Tags: 'Red | Mafia' | Operating | the | U.S. | Helping | Terrorists

'Red Mafia' Operating in the U.S. – Helping Terrorists

Friday, 28 September 2001 12:00 AM

Some background first. There are thousands of Mafia-type organized crime syndicates in Russia, including about 200 operating in Moscow alone, and more than 300 functioning internationally, according to Russian police estimates.

Total membership of these gangs, known to intelligence sources as a "Red Mafia," approximates almost 1 million "soldiers" – or the equivalent of all the Russian army's ground forces.

The Red Mafia is the continuation of Russia's Communist old guard. This is why the Russian mafia is totally controlled and populated by "ex-KGB" and "ex-GRU" agents.

In reality, these men still work for Russian intelligence agencies and are still communist and still intent on destroying America – but today they have a new front and one that appears to the West less menacing.

The Red Mafia is up to all the same tricks the KGB engaged in, but now Western leaders dismiss the problems as simply a "mafia" one rather than blaming the Russian government.

The Russians are providing nuclear technology to rogue countries like Iran – and the Americans and media here buy the excuse that "the mafia" is doing it – as Russian leaders say, "We have no control over it."

This is the same mafia that staged a series of apartment bombings in Russia – using, guess who, groups linked to Osama bin Laden.

Today, U.S. intelligence experts believe that almost two-thirds of all commercial institutions in Russia, some 400 banks (those in Moscow alone control more than 80 percent of the country's finances), dozens of stock exchanges, and hundreds of large government enterprises are controlled by the mobs. About 40 percent of the GDP in Russia is in the hands of organized crime, working in concert with corrupt officials and businessmen.

These are striking figures, especially when compared to a range of 5 percent to 7 percent in the industrialized countries and up to 30 percent for some African and Latin American nations.

Of course this is Russia's domestic problem, but unfortunately now it is not only Russia's, because about 30 of the most powerful and dangerous Russian gangs are already operating in almost all American states.

Using practically unlimited resources from Russia, these criminal syndicates are working independently and in close cooperation with local gangsters to establish control over America's profitable small and medium-size businesses.

In addition, Russian mobsters are penetrating the most sensitive areas of large U.S. companies and corporations, stealing their secrets to sell and using stolen data for their own illegal activities.

They are also very busy destroying local life by taking a very active part in contract murder, extortion and racketeering, money laundering, fraud, prostitution, and other criminal "business."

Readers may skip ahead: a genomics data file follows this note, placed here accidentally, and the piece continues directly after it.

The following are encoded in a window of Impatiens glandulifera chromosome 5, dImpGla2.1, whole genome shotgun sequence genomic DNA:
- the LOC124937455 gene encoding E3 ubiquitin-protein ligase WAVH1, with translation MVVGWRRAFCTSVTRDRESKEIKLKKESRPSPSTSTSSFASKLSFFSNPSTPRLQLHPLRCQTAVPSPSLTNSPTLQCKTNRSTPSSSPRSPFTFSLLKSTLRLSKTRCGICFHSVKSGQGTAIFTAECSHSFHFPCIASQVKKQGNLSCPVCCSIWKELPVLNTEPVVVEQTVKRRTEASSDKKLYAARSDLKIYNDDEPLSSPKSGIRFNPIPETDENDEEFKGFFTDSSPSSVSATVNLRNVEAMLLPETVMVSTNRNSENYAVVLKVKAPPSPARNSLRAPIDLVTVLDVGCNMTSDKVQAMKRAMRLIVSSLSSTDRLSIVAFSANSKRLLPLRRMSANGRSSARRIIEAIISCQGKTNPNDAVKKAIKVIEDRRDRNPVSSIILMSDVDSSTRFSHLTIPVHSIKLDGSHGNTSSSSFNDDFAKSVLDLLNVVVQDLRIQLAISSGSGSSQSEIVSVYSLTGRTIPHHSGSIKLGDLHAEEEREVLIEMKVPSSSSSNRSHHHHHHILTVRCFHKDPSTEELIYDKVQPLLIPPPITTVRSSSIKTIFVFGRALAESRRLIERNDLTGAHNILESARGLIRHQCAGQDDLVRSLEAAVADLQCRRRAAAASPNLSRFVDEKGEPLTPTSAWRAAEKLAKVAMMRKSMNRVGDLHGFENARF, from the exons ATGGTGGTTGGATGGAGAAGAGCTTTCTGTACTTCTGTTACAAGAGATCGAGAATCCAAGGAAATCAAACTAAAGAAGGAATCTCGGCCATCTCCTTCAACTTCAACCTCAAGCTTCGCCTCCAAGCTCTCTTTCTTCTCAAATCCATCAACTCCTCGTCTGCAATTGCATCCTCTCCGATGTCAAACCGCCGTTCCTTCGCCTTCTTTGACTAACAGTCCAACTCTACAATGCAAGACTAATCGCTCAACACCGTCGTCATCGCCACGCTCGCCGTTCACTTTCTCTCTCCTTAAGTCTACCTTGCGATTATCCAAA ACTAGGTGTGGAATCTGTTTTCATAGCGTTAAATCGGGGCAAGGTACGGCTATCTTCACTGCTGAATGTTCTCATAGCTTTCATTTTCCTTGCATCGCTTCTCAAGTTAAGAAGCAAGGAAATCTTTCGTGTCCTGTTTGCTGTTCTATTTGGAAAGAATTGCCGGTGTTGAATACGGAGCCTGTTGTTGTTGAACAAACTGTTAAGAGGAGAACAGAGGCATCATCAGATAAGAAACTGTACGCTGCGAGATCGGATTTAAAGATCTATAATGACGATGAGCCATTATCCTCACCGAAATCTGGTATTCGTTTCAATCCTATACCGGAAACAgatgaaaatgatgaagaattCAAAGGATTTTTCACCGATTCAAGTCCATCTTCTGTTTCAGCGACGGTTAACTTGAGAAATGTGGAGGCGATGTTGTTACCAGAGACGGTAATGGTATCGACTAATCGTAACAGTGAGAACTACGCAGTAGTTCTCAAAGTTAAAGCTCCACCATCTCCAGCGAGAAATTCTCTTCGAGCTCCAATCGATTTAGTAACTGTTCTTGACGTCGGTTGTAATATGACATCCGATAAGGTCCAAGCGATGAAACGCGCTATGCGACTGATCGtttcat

Russian mobsters also pay very close attention to drug trafficking, considering this area as most promising and profitable.

In this activity Russian mobsters are using their international connections and expertise in cooperation with the most dangerous drug cartels of Latin American countries.

The seizure last May of 20 tons of cocaine from two "fishing boats" off the West Coast, manned by Russian and Ukrainian crewmen, has raised concerns in the U.S. intelligence community that Mexican drug cartels are doing business with the Red Mafia.

American experts believe that drug cartels in Mexico, considered to be among the world's most ruthless, have followed the lead of Colombian cocaine smugglers in forging alliances with the Russian mobsters and other Eastern European crime syndicates.

Led by the Arellano-Felix cartel in Tijuana, those alliances have been firmly established and involved in the shipment of both cocaine and heroin.

It is known that Colombian drug cartels established connections with the Russian Mafia as early as 1992. Russian mobsters, who operated from New York, Florida and Puerto Rico, moved quickly to help the Colombians import drugs into Europe through Italy.

Employing many former KGB agents, Russian criminal syndicates controlled almost all banks in Moscow and St. Petersburg and established others in Panama and the Caribbean to launder billions of dollars in illicit drug profits for themselves as well as for the Colombians.

As NewsMax.com reported, the partnership gave the Colombians a new market for their cocaine and heroin, nearly all of which previously had been destined for the U.S. It also provided the Colombians with an access to sophisticated weapons, intelligence-gathering equipment and other military hardware, including dozens of airplanes and helicopters, and special super-speedboats now being used to ferry drugs out of the country.